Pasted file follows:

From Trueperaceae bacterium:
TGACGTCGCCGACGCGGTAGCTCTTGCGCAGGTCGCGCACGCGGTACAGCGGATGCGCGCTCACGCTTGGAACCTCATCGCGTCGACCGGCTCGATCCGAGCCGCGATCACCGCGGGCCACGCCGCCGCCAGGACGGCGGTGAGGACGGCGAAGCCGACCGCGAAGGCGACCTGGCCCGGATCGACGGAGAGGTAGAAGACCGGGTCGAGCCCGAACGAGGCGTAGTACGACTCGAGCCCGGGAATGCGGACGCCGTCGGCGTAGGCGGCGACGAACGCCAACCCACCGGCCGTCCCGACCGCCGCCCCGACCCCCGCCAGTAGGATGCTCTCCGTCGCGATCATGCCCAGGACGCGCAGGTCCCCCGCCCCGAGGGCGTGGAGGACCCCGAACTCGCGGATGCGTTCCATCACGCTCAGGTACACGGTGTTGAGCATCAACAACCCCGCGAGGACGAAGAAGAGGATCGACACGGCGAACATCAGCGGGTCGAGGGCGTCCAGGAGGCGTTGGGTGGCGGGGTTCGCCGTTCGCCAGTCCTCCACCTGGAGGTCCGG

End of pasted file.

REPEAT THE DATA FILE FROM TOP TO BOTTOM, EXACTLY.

From Trueperaceae bacterium:
TGACGTCGCCGACGCGGTAGCTCTTGCGCAGGTCGCGCACGCGGTACAGCGGATGCGCGCTCACGCTTGGAACCTCATCGCGTCGACCGGCTCGATCCGAGCCGCGATCACCGCGGGCCACGCCGCCGCCAGGACGGCGGTGAGGACGGCGAAGCCGACCGCGAAGGCGACCTGGCCCGGATCGACGGAGAGGTAGAAGACCGGGTCGAGCCCGAACGAGGCGTAGTACGACTCGAGCCCGGGAATGCGGACGCCGTCGGCGTAGGCGGCGACGAACGCCAACCCACCGGCCGTCCCGACCGCCGCCCCGACCCCCGCCAGTAGGATGCTCTCCGTCGCGATCATGCCCAGGACGCGCAGGTCCCCCGCCCCGAGGGCGTGGAGGACCCCGAACTCGCGGATGCGTTCCATCACGCTCAGGTACACGGTGTTGAGCATCAACAACCCCGCGAGGACGAAGAAGAGGATCGACACGGCGAACATCAGCGGGTCGAGGGCGTCCAGGAGGCGTTGGGTGGCGGGGTTCGCCGTTCGCCAGTCCTCCACCTGGAGGTCCGG